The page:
Dan Ilves of TravelStore recently traveled to Japan and is back with this report.
If Tokyo is the throbbing heart of Japan, then Kyoto might be the country’s soul of sorts: More serene and the center of Shinto-Buddhism. A “soul” is more enigmatic than a “heart,” and there’s certainly a hustle and bustle in Kyoto, too. Kyoto offers a visitor many opportunities to appreciate the beauty and nature of Japan in its hundreds of temples and many exquisite gardens.
For the traveler looking for luxurious western-style lodging (with a contemporary Japanese flair and design), Kyoto has a few very good choices here (with many more coming). Let me note there’s a wave of new luxury hotels coming to Kyoto. Capella, Shangri-La and Rosewood are all said to be eyeing or building here. Newly opened is Hotel The Mitsui Kyoto, a member of the Luxury Collection, and experiencing it was the purpose of my trip. I was able to enjoy it and Kyoto city for a week.
The hotel opened late in 2020, but due to the pandemic it was only serving Japanese guests in its first couple of years. With Japan reopening post-pandemic, Hotel The Mitsui Kyoto is geared up to welcome international guests. Under the sure leadership of Manabu Kusui, the general manager (who previously was at the Mandarin Oriental in Tokyo), the hotel has a seasoned team. In fact, unlike other luxury properties in Kyoto, there were no significant staff layoffs during the pandemic, and the hotel is fully staffed with a well-trained complement of staff who can communicate well with American clients.
The hotel is owned by Mitsui Fudosan Co., Ltd., which owns a number of properties, including the Halekulani in Hawaii.
The entrance to the hotel is not on the main thoroughfare in front of Nijo-jo Castle, but on a small parallel side street one block over, providing a more discreet and quiet entry.
Location is always important when selecting accommodations, and Hotel The Mitsui Kyoto is the most centrally located of the key luxury hotels at present. (The Ritz-Carlton is a close second.) The hotel is directly across the street from Nijo-jo Castle, and several blocks from the entrance to the Imperial Palace. (The Four Seasons and Park Hyatt are in the southern part of the Higashiyama district.) Which location is preferable may depend on one’s focus and how much time one is staying in Kyoto. The Mitsui is certainly more central when considering important temples, gardens and sites to the west and the north as well as those to the east and southeast.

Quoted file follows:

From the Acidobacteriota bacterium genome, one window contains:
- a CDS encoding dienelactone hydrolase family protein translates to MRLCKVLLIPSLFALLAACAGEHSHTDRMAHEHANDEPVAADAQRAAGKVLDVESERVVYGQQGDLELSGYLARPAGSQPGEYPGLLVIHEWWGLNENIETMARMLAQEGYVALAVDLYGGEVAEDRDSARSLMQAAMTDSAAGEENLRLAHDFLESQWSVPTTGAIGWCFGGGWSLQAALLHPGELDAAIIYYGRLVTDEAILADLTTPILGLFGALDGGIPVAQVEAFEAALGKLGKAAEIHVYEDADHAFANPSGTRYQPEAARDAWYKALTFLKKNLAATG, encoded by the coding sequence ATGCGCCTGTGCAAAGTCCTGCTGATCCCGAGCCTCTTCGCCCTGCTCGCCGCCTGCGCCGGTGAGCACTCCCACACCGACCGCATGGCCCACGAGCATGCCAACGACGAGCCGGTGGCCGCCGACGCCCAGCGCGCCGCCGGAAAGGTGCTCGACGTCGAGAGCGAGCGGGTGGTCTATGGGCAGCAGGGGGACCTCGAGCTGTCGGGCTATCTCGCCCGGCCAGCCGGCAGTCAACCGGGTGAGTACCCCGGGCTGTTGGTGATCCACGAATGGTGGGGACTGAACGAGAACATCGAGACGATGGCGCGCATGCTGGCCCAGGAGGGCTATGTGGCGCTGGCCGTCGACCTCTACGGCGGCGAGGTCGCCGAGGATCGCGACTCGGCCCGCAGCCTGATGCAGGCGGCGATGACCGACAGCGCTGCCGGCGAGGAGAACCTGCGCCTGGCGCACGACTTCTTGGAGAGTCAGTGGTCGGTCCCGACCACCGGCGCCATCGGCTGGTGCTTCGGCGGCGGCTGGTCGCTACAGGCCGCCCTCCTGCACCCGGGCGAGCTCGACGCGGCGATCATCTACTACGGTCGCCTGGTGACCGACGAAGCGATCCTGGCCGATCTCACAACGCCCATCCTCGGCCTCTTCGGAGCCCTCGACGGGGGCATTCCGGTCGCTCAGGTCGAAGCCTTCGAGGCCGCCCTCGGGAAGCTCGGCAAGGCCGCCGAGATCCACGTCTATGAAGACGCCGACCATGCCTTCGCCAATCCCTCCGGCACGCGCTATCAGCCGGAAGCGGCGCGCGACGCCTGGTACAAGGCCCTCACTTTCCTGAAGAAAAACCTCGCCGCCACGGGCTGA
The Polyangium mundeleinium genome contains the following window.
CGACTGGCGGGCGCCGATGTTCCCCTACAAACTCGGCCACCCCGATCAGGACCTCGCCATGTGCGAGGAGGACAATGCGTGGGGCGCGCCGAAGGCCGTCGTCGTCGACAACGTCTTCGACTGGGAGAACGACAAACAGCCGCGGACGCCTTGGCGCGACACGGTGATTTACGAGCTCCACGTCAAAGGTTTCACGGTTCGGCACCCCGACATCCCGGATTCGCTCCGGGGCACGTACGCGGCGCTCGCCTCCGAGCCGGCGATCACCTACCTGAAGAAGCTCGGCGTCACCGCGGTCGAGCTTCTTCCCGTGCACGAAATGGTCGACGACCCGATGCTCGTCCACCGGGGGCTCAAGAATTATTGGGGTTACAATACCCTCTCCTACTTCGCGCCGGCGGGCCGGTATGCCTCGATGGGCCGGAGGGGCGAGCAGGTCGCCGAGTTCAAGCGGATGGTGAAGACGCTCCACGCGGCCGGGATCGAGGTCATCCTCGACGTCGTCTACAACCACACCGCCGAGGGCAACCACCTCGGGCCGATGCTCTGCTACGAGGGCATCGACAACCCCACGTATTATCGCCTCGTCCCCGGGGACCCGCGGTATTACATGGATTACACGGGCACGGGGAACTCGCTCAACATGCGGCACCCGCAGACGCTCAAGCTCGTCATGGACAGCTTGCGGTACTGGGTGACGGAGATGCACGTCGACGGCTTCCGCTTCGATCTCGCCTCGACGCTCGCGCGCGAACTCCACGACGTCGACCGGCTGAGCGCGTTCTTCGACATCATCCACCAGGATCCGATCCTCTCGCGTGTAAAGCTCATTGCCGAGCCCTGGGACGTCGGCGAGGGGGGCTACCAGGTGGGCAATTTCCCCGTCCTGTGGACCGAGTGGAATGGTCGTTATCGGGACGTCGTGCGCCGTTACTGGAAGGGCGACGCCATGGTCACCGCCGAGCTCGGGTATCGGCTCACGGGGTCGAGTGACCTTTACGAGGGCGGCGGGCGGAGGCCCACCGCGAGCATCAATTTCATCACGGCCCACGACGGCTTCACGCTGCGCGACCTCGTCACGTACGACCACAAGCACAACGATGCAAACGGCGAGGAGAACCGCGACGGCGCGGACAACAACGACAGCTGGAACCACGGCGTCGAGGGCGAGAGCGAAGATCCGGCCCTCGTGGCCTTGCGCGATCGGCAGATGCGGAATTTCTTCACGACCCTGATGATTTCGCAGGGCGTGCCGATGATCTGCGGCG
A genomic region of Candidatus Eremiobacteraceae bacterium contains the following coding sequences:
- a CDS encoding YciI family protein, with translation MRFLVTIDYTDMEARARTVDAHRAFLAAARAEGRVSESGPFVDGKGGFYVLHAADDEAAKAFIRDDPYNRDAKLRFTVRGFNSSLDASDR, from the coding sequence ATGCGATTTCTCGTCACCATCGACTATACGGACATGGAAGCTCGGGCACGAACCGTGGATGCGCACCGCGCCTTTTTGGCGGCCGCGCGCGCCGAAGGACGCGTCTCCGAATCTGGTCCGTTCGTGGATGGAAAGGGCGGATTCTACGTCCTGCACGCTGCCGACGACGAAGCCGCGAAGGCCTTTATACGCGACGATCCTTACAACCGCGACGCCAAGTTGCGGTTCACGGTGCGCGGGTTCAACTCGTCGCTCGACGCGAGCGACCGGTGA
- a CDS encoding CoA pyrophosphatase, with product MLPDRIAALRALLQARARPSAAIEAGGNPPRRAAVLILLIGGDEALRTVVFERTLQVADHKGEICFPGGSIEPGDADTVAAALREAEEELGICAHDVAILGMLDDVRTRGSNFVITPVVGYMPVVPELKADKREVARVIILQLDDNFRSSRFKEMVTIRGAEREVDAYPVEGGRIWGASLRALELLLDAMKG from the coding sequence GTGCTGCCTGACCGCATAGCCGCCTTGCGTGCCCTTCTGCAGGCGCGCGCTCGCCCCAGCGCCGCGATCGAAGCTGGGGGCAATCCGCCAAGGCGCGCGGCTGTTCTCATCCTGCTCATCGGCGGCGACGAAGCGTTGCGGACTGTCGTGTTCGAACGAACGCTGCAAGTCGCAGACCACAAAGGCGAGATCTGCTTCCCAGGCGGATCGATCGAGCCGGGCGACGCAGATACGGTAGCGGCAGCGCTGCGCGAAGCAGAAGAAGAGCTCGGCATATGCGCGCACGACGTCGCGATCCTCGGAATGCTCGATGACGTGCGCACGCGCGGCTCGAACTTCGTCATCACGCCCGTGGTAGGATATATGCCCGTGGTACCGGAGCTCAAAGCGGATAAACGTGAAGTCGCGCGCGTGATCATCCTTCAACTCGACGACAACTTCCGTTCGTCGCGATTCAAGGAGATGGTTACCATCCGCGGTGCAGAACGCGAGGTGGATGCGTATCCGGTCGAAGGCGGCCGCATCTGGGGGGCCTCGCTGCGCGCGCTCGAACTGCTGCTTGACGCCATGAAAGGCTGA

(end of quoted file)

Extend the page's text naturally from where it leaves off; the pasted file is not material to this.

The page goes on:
In addition to its location, Hotel The Mitsui Kyoto is the only luxury hotel with its own thermal spring onsen. There isn’t a swimming pool, but the stunning underground onsen offers the convenience of enjoying this Japanese tradition. This underground oasis is co-ed, featuring four large bathing areas and two Jacuzzi pools, surrounded by comfortable sofas and lounge chairs. As such bathing suits are required here. The water temperature is a consistent 104 degrees and sourced from an on-site natural spring. After a day of touring, the thermal spring was a welcome relief. While there is no charge, use of the onsen is limited to provide an appropriate relaxing experience and avoid crowding, so reservations are recommended.
The spa area includes very hot steam rooms (but no saunas). There are also two private onsens that can be booked for a fee as well as four treatment rooms, which were often booked during my stay. (Insider’s Tip: If your clients enjoy spa treatments or would like to book a private onsen, do encourage them to book in advance to avoid disappointment, especially during peak season.) Of course, there’s also a fitness area with the newest Techno-Gym equipment.
One might sum up the key selling features of the hotel as its location, its Japanese ownership and the on-site co-ed onsen area.
The main building is U-shaped with four floors plus a basement level. Rooms offer either city view, Nijo-jo or garden view (preferred). A historic gate (moved from another location) and small Japanese garden greets visitors. A number of stone artifacts are from the original Mitsui family home. The Garden Bar lounge off the main entry area with the concierge and bell desk opens up to the lovely pool and central garden where the current season can be appreciated, with a cherry tree at the heart of the garden.